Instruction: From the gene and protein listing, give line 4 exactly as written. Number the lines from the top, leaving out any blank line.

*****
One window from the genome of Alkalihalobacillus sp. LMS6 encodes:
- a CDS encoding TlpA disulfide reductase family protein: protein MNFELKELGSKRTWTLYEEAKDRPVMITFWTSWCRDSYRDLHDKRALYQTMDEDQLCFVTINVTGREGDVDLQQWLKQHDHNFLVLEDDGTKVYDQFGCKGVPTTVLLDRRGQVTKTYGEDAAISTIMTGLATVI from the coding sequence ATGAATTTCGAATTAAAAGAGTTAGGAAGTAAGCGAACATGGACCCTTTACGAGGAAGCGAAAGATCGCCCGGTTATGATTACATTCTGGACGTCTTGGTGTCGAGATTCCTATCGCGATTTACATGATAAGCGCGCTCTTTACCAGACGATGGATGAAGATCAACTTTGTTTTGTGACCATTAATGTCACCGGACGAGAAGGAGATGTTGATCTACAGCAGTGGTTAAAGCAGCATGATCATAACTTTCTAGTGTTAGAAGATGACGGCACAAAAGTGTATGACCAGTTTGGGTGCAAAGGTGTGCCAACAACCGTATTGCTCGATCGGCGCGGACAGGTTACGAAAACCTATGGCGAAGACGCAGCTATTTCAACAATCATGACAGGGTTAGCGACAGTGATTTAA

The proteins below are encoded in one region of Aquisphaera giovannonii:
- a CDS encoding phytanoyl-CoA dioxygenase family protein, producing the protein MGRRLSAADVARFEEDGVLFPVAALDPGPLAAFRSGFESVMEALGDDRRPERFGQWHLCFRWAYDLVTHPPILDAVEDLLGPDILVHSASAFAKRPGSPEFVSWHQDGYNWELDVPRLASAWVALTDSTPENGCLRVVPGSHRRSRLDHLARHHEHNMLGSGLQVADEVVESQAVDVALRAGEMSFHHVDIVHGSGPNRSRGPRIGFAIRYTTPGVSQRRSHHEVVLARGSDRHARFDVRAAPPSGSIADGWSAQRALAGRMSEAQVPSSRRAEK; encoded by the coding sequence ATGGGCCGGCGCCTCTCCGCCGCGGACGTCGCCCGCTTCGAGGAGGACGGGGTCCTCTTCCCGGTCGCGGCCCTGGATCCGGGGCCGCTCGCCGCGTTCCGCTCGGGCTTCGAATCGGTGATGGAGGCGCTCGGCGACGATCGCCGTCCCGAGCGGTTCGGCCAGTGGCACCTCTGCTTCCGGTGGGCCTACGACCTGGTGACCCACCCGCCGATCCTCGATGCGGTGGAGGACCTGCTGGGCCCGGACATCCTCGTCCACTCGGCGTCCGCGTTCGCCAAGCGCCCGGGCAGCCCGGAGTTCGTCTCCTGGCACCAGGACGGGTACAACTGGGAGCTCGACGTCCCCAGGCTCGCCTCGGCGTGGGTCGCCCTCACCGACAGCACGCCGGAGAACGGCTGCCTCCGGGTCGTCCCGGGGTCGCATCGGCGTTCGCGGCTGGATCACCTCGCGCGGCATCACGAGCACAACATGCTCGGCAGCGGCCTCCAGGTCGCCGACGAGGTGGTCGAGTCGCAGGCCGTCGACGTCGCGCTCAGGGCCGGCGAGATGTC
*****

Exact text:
- a CDS encoding phytanoyl-CoA dioxygenase family protein, producing the protein MGRRLSAADVARFEEDGVLFPVAALDPGPLAAFRSGFESVMEALGDDRRPERFGQWHLCFRWAYDLVTHPPILDAVEDLLGPDILVHSASAFAKRPGSPEFVSWHQDGYNWELDVPRLASAWVALTDSTPENGCLRVVPGSHRRSRLDHLARHHEHNMLGSGLQVADEVVESQAVDVALRAGEMSFHHVDIVHGSGPNRSRGPRIGFAIRYTTPGVSQRRSHHEVVLARGSDRHARFDVRAAPPSGSIADGWSAQRALAGRMSEAQVPSSRRAEK; encoded by the coding sequence ATGGGCCGGCGCCTCTCCGCCGCGGACGTCGCCCGCTTCGAGGAGGACGGGGTCCTCTTCCCGGTCGCGGCCCTGGATCCGGGGCCGCTCGCCGCGTTCCGCTCGGGCTTCGAATCGGTGATGGAGGCGCTCGGCGACGATCGCCGTCCCGAGCGGTTCGGCCAGTGGCACCTCTGCTTCCGGTGGGCCTACGACCTGGTGACCCACCCGCCGATCCTCGATGCGGTGGAGGACCTGCTGGGCCCGGACATCCTCGTCCACTCGGCGTCCGCGTTCGCCAAGCGCCCGGGCAGCCCGGAGTTCGTCTCCTGGCACCAGGACGGGTACAACTGGGAGCTCGACGTCCCCAGGCTCGCCTCGGCGTGGGTCGCCCTCACCGACAGCACGCCGGAGAACGGCTGCCTCCGGGTCGTCCCGGGGTCGCATCGGCGTTCGCGGCTGGATCACCTCGCGCGGCATCACGAGCACAACATGCTCGGCAGCGGCCTCCAGGTCGCCGACGAGGTGGTCGAGTCGCAGGCCGTCGACGTCGCGCTCAGGGCCGGCGAGATGTC